I've been lucky to get to work with a really awesome teacher candidate (TC) this year: she has totally rolled with and been flexible in the weird (or more accurately the hot mess) that is my classroom. She asks good questions. She adds value to assignments and projects.
She has been working recently on a group task that she taught and is an assignment for one of her grad school classes. I went through the same grad program she did, and this was a class I remember pushing back a little bit against the class this assignment was for as well.
There are some structures to this group task that are imposed on TCs that they are required to use. As I reflected on her task with her, we got into a fascinating discussion about fostering collaboration versus assigning group work.
I then took this discussion to a few awesome members of my PLN. After bouncing ideas around with them, a few things became clear. One, the difference that I was trying to force between collaboration and groupwork was, as Kelly Kermode rightly pointed out, largely about labeling the negative aspects of poorly designed or thought out groupwork as groupwork and labeling the better parts of groupwork as collaboration.
So what were my issues? Hokey roles being assigned to kids. Too much structure in the resources - my class is 1:1 - for my liking. Not always having the necessary time crunch - in group tasks, kids can fall into what Jon Corippo calls The Suck: periods that lack productivity because of this lack of a time crunch. (Or sometimes because there isn't enough work for the kids to do, and people feel like they can slack off - someone else will do the work. But that's my addition to The Suck.)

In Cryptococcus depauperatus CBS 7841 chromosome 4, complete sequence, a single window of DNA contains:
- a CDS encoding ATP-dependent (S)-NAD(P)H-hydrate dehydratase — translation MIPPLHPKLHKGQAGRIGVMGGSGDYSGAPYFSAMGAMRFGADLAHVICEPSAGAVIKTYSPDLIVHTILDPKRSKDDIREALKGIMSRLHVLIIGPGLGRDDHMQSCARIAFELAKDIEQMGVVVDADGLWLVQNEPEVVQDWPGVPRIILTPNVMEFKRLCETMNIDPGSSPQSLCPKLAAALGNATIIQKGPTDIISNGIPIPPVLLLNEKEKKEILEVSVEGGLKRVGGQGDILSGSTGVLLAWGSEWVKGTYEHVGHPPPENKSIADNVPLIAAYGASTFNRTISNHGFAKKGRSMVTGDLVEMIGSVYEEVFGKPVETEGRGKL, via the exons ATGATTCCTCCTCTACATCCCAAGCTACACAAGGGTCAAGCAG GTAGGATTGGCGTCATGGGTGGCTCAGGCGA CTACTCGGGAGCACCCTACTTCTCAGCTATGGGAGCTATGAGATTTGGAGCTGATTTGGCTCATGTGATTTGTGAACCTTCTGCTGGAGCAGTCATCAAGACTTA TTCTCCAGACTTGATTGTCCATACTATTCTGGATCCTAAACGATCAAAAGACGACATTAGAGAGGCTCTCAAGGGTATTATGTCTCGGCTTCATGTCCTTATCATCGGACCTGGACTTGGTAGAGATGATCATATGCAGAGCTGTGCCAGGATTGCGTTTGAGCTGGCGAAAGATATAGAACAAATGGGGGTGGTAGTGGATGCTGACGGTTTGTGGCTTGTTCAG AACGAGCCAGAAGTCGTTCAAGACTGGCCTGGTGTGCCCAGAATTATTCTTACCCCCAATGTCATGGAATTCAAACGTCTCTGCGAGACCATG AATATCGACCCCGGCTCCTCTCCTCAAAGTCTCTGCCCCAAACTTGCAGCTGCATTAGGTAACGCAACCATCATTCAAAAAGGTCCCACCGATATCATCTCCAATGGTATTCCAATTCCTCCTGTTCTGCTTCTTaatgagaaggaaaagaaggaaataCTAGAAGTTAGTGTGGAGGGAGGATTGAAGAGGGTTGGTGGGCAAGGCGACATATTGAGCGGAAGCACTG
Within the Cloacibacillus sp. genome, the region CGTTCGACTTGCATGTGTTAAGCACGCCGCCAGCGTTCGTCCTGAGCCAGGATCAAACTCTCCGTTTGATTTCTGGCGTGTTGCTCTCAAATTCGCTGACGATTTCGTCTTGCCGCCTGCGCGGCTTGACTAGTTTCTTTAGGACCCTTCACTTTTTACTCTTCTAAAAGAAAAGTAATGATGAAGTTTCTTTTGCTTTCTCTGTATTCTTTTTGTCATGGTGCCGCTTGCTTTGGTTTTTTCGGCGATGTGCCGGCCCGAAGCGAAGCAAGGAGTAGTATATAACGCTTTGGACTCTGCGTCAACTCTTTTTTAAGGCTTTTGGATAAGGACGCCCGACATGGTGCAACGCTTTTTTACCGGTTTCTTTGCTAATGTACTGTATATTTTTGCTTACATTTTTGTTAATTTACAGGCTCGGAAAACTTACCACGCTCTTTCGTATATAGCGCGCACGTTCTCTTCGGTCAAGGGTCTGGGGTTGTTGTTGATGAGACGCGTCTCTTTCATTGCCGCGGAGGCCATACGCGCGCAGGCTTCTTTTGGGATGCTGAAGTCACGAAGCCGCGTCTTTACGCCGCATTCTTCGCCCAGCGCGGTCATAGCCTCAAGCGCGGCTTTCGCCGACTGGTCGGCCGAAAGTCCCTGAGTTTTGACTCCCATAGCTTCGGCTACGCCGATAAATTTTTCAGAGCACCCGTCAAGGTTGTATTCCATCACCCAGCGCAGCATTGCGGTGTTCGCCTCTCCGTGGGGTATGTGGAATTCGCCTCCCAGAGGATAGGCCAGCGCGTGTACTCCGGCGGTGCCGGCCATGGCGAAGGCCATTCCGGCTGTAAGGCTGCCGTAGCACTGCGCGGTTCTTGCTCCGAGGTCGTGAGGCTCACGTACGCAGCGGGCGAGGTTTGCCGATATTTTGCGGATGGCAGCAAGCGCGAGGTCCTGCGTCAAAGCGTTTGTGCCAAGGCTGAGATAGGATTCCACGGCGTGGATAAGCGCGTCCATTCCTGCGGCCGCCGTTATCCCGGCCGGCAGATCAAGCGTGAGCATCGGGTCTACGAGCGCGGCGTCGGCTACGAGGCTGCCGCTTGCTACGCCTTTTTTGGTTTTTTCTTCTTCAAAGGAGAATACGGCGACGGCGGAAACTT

So where is all this going? Yeah, that.
Well, all these ideas - yes, ideas fueled by an awesome PLN (#BetterTogether) - created a new iteration of historical inquiry for my kids. In groups of three or four, they had sixty minutes to figure out why people allowed the Holocaust to happen. I provided some initial resources and a description of the product. I intentionally created a task that was too big for kids to get done in sixty minutes. (Link to the description of the task is here.) They had to divide up the work and talk about what their research turned up and then create.
Collaborative Google docs were started immediately. Some groups made graphic organizers on the docs. Others cordoned off parts of the page to take notes on. And then they went at it.
I haven't had a chance to look over the products yet, but there was a lot I like about this task. It was too big for groups to handle without collaborating on it so The Suck didn't happen. Kids had to share - and listen - to their group members. And they had to come to some sort of a consensus about why people allowed the Holocaust to happen.
Was it perfect? No. Inquiry never will be. Was it a step in the right direction? I'm going with a hearty yes on that. The size do the task made collaboration necessary. Kids had a real reason to use devices: they needed to go out and locate more resources and test their hypothesis. The lesson was a step in the right direction towards what collaborative inquiry can be in a 1:1 classroom.
So what's next? A couple things. Look at the products my kids produced. Think more about the level of scaffolds that I provided for them: were more needed? Fewer? And finally - and most importantly - ask the kids how it went. What changes do they think need to be made?
I'm excited to keep pushing on this: good collaborative historical inquiry that leverages tech? That's moving towards exciting places in SAMR land.